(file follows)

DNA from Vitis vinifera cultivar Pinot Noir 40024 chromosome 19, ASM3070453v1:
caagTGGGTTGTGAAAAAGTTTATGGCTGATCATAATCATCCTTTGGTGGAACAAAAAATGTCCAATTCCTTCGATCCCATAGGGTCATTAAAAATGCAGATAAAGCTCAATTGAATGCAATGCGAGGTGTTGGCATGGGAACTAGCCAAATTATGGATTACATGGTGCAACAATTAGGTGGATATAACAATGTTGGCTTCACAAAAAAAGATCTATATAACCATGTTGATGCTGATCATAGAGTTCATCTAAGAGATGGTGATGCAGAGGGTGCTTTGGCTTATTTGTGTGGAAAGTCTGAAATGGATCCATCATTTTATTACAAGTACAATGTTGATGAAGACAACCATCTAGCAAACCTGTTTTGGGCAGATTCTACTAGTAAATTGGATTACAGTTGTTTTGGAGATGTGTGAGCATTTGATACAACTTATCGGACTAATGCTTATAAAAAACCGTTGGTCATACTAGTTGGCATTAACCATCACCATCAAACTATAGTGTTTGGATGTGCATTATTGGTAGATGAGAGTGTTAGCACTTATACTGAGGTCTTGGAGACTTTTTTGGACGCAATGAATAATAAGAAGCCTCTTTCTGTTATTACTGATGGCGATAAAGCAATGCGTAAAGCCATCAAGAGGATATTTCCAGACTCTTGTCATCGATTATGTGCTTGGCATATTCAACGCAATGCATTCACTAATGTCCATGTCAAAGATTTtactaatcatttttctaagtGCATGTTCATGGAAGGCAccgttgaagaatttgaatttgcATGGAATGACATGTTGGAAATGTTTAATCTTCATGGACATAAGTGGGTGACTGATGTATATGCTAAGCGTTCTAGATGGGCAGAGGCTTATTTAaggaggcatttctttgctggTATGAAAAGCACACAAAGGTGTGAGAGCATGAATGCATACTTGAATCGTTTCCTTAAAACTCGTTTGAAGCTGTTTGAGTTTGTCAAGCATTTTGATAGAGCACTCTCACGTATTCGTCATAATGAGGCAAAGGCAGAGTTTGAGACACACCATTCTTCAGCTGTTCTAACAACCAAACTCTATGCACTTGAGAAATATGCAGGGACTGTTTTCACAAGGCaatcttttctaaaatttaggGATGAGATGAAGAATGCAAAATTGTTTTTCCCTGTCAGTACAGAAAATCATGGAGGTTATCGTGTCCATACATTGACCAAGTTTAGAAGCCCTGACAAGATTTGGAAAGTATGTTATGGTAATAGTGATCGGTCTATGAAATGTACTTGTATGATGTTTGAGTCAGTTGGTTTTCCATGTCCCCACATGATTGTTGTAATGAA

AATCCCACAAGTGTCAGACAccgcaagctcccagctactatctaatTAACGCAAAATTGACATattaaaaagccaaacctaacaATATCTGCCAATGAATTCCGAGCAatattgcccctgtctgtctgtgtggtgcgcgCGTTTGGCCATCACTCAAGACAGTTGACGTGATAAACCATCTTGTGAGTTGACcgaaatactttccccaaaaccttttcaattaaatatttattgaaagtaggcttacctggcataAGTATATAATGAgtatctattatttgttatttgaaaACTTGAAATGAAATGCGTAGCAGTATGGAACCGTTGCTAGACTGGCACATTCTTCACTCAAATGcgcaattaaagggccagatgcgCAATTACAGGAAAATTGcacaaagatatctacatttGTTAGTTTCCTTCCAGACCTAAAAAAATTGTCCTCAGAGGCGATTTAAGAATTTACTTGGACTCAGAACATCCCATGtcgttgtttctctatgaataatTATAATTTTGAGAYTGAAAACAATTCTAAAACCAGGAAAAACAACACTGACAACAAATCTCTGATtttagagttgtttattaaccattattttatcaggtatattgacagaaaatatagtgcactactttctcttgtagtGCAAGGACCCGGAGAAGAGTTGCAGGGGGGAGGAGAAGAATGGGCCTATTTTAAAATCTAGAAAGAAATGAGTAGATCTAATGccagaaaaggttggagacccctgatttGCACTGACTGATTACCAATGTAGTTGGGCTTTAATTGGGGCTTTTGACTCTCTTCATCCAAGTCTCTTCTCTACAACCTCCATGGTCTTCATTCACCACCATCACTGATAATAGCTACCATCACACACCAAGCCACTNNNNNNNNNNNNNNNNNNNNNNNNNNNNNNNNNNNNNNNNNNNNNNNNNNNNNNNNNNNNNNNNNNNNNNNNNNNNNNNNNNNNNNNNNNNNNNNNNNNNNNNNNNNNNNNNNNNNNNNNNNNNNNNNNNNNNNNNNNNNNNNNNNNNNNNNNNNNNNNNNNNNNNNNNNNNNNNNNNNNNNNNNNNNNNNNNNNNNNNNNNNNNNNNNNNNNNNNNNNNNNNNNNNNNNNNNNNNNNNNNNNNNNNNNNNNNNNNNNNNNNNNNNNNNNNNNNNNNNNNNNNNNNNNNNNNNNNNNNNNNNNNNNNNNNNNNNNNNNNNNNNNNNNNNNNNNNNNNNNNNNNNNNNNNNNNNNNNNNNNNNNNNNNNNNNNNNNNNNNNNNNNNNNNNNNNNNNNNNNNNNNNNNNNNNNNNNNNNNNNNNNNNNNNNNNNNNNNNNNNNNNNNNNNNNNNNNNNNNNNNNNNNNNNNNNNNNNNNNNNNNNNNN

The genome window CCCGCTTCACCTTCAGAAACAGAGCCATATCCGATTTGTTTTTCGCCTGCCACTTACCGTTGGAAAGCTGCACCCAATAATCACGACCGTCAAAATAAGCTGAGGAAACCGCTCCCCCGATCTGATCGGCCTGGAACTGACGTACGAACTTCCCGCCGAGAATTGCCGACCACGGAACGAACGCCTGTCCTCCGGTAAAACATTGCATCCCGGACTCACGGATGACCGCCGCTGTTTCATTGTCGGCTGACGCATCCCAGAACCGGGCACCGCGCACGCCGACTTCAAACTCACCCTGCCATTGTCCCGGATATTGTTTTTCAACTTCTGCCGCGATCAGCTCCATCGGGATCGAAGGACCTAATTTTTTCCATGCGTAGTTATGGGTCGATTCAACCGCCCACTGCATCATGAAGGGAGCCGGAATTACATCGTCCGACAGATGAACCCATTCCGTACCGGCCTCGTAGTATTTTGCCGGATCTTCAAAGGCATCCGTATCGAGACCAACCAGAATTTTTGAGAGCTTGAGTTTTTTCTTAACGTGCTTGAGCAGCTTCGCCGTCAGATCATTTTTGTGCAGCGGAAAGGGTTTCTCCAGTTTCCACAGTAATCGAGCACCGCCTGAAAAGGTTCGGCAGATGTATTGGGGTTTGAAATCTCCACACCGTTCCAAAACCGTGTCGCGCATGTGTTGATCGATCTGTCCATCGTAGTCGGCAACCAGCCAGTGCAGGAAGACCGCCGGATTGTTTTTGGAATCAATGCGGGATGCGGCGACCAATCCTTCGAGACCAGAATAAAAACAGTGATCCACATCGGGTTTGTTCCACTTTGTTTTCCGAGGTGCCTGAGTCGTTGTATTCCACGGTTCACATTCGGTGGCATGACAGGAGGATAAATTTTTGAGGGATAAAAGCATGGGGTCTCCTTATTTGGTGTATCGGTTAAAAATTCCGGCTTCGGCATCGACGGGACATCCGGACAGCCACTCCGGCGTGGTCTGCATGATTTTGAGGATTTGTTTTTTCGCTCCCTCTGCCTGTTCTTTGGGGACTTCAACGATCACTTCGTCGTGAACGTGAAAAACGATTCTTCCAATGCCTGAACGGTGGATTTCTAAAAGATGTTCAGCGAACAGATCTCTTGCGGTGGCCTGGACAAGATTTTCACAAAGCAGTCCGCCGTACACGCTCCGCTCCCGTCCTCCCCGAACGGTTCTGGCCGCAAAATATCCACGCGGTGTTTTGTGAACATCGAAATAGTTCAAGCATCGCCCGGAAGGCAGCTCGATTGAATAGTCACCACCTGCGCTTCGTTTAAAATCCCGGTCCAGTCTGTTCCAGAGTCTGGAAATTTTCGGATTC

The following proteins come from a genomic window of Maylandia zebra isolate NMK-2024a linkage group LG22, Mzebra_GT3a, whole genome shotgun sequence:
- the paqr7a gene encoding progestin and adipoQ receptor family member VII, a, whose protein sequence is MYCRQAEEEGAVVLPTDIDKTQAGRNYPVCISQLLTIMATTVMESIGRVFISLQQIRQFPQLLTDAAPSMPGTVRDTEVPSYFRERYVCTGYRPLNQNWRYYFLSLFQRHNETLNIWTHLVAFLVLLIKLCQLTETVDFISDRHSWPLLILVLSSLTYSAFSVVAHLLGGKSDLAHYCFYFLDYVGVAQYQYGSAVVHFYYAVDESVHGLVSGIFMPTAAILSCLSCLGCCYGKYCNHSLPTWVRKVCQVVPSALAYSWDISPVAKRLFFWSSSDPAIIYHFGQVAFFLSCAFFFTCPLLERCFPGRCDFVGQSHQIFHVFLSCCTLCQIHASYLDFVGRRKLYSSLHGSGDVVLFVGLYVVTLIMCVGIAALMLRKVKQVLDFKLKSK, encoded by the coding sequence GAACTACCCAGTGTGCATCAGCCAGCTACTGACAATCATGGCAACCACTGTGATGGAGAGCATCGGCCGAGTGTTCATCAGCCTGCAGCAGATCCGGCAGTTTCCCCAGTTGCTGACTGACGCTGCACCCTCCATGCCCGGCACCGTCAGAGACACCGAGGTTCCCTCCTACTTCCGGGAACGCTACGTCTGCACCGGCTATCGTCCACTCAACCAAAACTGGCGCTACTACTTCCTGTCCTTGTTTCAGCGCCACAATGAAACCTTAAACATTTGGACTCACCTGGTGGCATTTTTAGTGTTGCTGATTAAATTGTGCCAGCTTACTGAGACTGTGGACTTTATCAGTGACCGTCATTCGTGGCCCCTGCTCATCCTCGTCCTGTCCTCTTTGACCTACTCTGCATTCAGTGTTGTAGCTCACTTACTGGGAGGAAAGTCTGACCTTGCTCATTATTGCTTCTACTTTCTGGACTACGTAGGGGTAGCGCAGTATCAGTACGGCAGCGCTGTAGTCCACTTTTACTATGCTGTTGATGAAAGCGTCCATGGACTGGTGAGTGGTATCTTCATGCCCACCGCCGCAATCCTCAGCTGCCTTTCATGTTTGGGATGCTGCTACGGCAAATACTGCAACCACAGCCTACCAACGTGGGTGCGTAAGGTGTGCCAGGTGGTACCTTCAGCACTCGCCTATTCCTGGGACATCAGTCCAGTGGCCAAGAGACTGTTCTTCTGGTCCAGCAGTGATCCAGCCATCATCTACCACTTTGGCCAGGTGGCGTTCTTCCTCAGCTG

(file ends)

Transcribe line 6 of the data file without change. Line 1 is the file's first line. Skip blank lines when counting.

- the paqr7a gene encoding progestin and adipoQ receptor family member VII, a, whose protein sequence is MYCRQAEEEGAVVLPTDIDKTQAGRNYPVCISQLLTIMATTVMESIGRVFISLQQIRQFPQLLTDAAPSMPGTVRDTEVPSYFRERYVCTGYRPLNQNWRYYFLSLFQRHNETLNIWTHLVAFLVLLIKLCQLTETVDFISDRHSWPLLILVLSSLTYSAFSVVAHLLGGKSDLAHYCFYFLDYVGVAQYQYGSAVVHFYYAVDESVHGLVSGIFMPTAAILSCLSCLGCCYGKYCNHSLPTWVRKVCQVVPSALAYSWDISPVAKRLFFWSSSDPAIIYHFGQVAFFLSCAFFFTCPLLERCFPGRCDFVGQSHQIFHVFLSCCTLCQIHASYLDFVGRRKLYSSLHGSGDVVLFVGLYVVTLIMCVGIAALMLRKVKQVLDFKLKSK, encoded by the coding sequence GAACTACCCAGTGTGCATCAGCCAGCTACTGACAATCATGGCAACCACTGTGATGGAGAGCATCGGCCGAGTGTTCATCAGCCTGCAGCAGATCCGGCAGTTTCCCCAGTTGCTGACTGACGCTGCACCCTCCATGCCCGGCACCGTCAGAGACACCGAGGTTCCCTCCTACTTCCGGGAACGCTACGTCTGCACCGGCTATCGTCCACTCAACCAAAACTGGCGCTACTACTTCCTGTCCTTGTTTCAGCGCCACAATGAAACCTTAAACATTTGGACTCACCTGGTGGCATTTTTAGTGTTGCTGATTAAATTGTGCCAGCTTACTGAGACTGTGGACTTTATCAGTGACCGTCATTCGTGGCCCCTGCTCATCCTCGTCCTGTCCTCTTTGACCTACTCTGCATTCAGTGTTGTAGCTCACTTACTGGGAGGAAAGTCTGACCTTGCTCATTATTGCTTCTACTTTCTGGACTACGTAGGGGTAGCGCAGTATCAGTACGGCAGCGCTGTAGTCCACTTTTACTATGCTGTTGATGAAAGCGTCCATGGACTGGTGAGTGGTATCTTCATGCCCACCGCCGCAATCCTCAGCTGCCTTTCATGTTTGGGATGCTGCTACGGCAAATACTGCAACCACAGCCTACCAACGTGGGTGCGTAAGGTGTGCCAGGTGGTACCTTCAGCACTCGCCTATTCCTGGGACATCAGTCCAGTGGCCAAGAGACTGTTCTTCTGGTCCAGCAGTGATCCAGCCATCATCTACCACTTTGGCCAGGTGGCGTTCTTCCTCAGCTG